Estuaries feeling urban pressure


BERKELEY TOWNSHIP, N.J. -- Chris Smith and David Friedland are poking holes in the perfectly manicured lawn of Constantine Afansief's home 10 miles west of Barnegat Bay, in Ocean County, N.J.

Row upon row of compact new homes line the street. Each was carved out of uplands once thick with pine trees and hardwoods. After the trees were ripped out, the topsoil was scraped and covered with sod.

To the untrained eye, the lawn appears perfect. Yet when Smith tries to force a slim metal rod into the grass, to measure its ability to drain, the rod resists after an inch or two.

"The soil is really compact here," says Smith, a soil scientist with the U.S. Department of Agriculture. "This is pretty bad."

Afansief nods. "I tried to put in some plants, but I couldn't get down deep enough."

Now rainwater is not able to soak into the earth. Instead, Smith explains, it spills into the street, carrying lawn fertilizers with it. The nitrogen and phosphates become part of a chemical cocktail that eventually finds its way into the bay. Scientists call this nonpoint pollution, a term for pollution that accompanies sprawl. It is far and away the biggest threat to Barnegat Bay and dozens of other estuaries.

"It's the pollution you get from too many people wanting to be in the same place," says Michael Kennish, a Rutgers University marine scientist.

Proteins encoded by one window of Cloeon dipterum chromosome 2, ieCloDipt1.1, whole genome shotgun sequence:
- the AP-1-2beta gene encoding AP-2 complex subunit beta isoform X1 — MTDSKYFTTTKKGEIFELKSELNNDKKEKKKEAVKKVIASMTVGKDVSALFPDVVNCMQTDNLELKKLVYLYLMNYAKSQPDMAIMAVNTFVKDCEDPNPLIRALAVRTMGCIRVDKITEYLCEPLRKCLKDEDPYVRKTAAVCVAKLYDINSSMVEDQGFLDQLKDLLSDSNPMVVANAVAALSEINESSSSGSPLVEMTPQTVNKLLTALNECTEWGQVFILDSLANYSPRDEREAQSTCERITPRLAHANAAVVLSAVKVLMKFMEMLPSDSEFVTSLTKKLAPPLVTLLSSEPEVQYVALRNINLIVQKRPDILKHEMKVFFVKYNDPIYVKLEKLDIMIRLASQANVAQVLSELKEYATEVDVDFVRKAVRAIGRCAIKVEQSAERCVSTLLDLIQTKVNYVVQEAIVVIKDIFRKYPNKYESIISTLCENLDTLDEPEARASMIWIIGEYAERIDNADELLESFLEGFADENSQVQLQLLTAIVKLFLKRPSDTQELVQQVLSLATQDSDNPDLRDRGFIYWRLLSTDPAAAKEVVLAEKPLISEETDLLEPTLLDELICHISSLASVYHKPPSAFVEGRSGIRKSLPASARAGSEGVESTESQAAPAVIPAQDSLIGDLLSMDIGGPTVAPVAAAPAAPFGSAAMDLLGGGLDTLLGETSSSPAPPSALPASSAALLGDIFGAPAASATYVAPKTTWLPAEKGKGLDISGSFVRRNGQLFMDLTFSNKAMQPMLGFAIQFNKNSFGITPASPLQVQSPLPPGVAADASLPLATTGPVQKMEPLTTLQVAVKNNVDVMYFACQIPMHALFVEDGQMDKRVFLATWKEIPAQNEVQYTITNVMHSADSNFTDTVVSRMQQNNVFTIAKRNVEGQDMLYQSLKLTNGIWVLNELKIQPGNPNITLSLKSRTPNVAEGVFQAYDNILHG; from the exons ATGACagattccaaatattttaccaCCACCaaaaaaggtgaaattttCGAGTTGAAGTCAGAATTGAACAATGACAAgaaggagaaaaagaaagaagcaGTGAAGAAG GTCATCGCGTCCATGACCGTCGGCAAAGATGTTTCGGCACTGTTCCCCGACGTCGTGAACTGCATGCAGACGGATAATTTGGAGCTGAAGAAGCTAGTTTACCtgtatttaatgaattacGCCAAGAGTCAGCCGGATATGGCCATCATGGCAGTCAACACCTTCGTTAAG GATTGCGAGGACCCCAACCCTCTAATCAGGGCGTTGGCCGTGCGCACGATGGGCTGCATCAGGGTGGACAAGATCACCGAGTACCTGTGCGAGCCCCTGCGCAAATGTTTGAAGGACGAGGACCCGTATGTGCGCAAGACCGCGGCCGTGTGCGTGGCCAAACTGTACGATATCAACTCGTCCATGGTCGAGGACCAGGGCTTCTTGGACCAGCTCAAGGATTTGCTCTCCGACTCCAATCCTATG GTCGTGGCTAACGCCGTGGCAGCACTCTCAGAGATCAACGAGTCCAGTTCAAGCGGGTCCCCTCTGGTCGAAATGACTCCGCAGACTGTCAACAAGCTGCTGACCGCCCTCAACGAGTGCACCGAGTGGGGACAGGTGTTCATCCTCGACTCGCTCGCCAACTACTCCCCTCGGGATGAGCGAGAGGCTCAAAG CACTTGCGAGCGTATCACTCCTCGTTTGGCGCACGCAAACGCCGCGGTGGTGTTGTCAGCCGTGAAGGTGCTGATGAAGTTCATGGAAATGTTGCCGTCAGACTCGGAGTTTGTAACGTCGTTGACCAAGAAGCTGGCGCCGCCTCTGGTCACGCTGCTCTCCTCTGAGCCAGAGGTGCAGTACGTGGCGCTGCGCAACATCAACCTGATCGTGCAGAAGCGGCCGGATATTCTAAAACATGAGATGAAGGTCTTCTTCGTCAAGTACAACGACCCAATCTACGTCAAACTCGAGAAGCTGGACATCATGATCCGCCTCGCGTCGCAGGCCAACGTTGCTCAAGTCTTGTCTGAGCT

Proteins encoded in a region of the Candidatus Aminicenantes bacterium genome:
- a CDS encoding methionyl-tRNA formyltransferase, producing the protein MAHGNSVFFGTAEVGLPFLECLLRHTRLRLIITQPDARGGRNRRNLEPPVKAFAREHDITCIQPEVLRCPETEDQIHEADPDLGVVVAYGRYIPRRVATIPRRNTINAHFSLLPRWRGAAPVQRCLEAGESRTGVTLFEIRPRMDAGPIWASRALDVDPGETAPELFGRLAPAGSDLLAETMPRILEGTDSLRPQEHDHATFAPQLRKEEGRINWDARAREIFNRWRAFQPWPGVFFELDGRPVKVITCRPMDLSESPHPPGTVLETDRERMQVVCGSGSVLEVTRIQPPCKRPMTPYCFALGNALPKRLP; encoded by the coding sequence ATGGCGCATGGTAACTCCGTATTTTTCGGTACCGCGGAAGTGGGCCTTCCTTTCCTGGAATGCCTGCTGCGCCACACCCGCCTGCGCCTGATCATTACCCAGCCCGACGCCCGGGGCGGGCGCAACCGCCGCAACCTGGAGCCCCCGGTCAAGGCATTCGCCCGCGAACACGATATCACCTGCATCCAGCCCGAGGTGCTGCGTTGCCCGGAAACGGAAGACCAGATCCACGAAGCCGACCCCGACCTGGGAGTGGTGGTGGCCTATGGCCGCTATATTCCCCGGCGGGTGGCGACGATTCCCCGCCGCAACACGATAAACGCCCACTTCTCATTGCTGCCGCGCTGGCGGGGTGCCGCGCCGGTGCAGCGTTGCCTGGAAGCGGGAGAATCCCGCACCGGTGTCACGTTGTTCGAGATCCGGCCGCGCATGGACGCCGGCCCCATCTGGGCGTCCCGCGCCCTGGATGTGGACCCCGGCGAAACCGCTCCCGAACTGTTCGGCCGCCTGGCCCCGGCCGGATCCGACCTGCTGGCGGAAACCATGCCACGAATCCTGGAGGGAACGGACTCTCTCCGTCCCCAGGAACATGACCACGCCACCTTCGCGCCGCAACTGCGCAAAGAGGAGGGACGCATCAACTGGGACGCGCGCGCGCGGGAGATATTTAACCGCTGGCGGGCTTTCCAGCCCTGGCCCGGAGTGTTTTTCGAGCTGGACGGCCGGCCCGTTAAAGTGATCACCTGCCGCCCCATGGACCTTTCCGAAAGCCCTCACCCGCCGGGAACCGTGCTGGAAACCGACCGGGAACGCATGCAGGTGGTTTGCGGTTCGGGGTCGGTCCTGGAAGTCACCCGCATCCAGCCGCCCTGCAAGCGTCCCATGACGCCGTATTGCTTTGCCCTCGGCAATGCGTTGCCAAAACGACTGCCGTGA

In the 1950s and 1960s, the biggest environmental threats to Barnegat Bay were from sewage and industrial discharges. Regulators thought they solved those problems with stricter laws and by funding regional sewer systems. Water quality did improve. But the sewers unleashed a wave of development along back bays, with the population doubling in two decades.

The additional pollution from development, cars, pets and increased boat traffic began to affect the bay. Excess nitrogen and phosphates accumulated. Algal blooms formed. The water became murky. Oxygen was depleted. Fecal bacteria counts rose. Beach closures increased.

"When you take these soils that are well-drained and you change the cover, you change the dynamics of the way water flows," says Friedland, director of the Ocean County Soil Conservation District. "People don't understand what they do here has an impact out there. We're trying to change that."

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